It's actually quite simple. I'll lay out a few ways we can make life better for people in Monona.
• Let's become obsessed with maintenance.
Our city has a lot of amazing qualities. It's no wonder so many people want to live here. The sense of community, the parks, the pool, the lakefront, the eclectic mix of businesses. But as with everything, there's always room for improvement. I'd like to see us really focus on maintaining what we have. Let's get really good at it too! And whenever we're discussing adding a new amenity or piece of infrastructure, let's really analyze the maintenance demands that will come with it. Will it require us to purchase new equipment? Will we have enough staff to maintain it? Many cities are struggling to maintain what they have but keep on building. Let's not get in that situation and instead, let's really focus on maintaining what we have before we add more.
• Let's bring the communication out of City Hall and to the people.
Here's a quick story to help illustrate how I will communicate with you—my neighbors and fellow community members. Every day at 3pm there is a drag race down my street, Gordon Avenue, when the high schoolers get out of school. Recently there was a hit and run two doors down. The victim was badly injured and was hit by a high school driver.
I emailed the City Council to tell them about the hit and run and asked if there was a way we could get speed humps on my street for the months while school is in session. This was the suggestion of our Chief of Police and it would be the ideal solution.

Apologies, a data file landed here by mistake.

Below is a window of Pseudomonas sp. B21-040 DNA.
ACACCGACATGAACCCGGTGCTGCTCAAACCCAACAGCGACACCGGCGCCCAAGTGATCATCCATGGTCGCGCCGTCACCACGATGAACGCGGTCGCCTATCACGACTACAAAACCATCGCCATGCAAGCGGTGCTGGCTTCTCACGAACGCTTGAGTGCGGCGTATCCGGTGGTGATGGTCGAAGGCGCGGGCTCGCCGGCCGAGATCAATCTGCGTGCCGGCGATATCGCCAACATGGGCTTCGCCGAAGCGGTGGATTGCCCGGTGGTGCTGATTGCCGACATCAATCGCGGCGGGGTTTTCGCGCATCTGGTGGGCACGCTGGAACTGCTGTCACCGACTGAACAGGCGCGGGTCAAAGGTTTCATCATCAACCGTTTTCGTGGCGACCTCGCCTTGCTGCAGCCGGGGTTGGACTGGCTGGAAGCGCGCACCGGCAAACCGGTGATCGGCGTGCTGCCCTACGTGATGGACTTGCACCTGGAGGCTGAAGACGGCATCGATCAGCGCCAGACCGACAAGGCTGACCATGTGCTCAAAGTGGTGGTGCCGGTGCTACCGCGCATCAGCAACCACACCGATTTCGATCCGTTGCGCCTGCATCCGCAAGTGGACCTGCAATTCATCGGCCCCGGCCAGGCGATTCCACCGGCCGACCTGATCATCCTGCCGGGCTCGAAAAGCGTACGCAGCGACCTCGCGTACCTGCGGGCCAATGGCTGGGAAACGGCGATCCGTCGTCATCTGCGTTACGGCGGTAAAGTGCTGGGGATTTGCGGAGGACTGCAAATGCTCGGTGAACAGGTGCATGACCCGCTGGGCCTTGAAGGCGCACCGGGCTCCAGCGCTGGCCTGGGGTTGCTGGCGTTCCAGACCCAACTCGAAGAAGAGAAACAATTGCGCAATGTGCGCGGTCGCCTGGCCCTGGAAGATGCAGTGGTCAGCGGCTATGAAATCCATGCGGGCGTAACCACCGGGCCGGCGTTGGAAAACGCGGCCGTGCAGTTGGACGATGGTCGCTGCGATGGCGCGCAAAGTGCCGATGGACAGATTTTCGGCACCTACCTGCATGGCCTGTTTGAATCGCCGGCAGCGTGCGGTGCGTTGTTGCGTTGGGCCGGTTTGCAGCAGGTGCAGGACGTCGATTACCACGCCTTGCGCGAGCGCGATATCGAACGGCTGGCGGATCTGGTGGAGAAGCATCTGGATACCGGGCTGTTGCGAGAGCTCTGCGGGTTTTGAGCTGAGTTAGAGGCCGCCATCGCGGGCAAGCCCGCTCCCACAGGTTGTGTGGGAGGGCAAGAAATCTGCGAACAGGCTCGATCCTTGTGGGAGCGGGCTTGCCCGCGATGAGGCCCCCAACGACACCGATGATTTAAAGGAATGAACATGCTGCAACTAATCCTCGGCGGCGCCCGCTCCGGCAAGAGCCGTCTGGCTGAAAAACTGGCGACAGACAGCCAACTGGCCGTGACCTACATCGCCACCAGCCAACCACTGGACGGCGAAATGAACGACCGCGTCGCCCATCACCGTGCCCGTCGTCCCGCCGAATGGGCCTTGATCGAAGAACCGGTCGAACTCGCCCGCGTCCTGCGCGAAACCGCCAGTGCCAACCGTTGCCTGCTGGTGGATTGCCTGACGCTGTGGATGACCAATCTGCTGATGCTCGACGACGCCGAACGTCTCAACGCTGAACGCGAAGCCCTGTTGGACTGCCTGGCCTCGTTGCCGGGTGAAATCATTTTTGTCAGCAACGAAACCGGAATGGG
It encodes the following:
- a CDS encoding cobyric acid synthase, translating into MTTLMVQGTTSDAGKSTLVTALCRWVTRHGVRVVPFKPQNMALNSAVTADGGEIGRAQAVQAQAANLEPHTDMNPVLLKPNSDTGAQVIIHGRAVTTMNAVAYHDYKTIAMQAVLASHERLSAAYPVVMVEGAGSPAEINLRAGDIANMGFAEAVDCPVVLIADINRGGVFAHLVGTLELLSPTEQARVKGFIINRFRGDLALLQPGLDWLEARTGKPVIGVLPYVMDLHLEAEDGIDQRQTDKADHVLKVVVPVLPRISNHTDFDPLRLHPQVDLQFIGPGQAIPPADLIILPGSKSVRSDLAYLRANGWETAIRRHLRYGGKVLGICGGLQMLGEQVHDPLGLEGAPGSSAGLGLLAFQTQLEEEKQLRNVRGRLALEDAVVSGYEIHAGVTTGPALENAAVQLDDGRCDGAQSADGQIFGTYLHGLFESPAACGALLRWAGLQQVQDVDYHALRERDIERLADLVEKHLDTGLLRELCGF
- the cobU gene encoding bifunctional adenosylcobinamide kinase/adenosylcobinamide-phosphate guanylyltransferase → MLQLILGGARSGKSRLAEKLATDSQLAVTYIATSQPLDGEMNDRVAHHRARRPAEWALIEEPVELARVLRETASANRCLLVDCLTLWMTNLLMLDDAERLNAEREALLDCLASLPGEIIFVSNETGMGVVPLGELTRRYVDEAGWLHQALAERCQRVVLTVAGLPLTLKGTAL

I was asked to gather a few of my neighbors and come to a public safety meeting on Feb. 23 at 6:30pm or 7pm. Either way, I had two other commitments that evening and did not have time to corral my neighbors. In today's world, where we're all short on time, it's a lot to ask for people to come to city committee meetings. Many occur only once per month.
If I'm elected to the council, I will come to you. I will ask that one or two people be present to walk your street with me illustrating where the challenges are for you. Then, I will ask you what solutions you would propose. We can brainstorm a bit to make sure the solution works for both sides. I will then take that conversation to the committee meeting and share our conversation and ask for that solution to be implemented.
What this accomplishes is reinstating the lost art of face-to-face communication. We are in a new playing field in communication. Human connection is being lost due to social media and people are often using texting and emailing as a means of communication when a conversation (in person or phone) would work best. Sometimes it's easy to forget that there is a human on the other end of our keyboards. It will also reduce conflict and potential lawsuits if we just sit down with our neighbors for a friendly conversation.
• We can say no to the money.
It can be so tempting to go for grant money when it's dangled in front of us. But we know grant money isn't always a sure bet. Take the Knowles Nelson Stewardship grant that we thought we were going to receive for Grand Crossing Park that was yanked at the last minute. Grant money allures us into new projects that we may not necessarily need. That new project will require maintenance, more staff time, more energy, and more costs not covered by the grant. We can just say no once in a while.
• Let's have more empathy and understanding for those who come to us with their problems.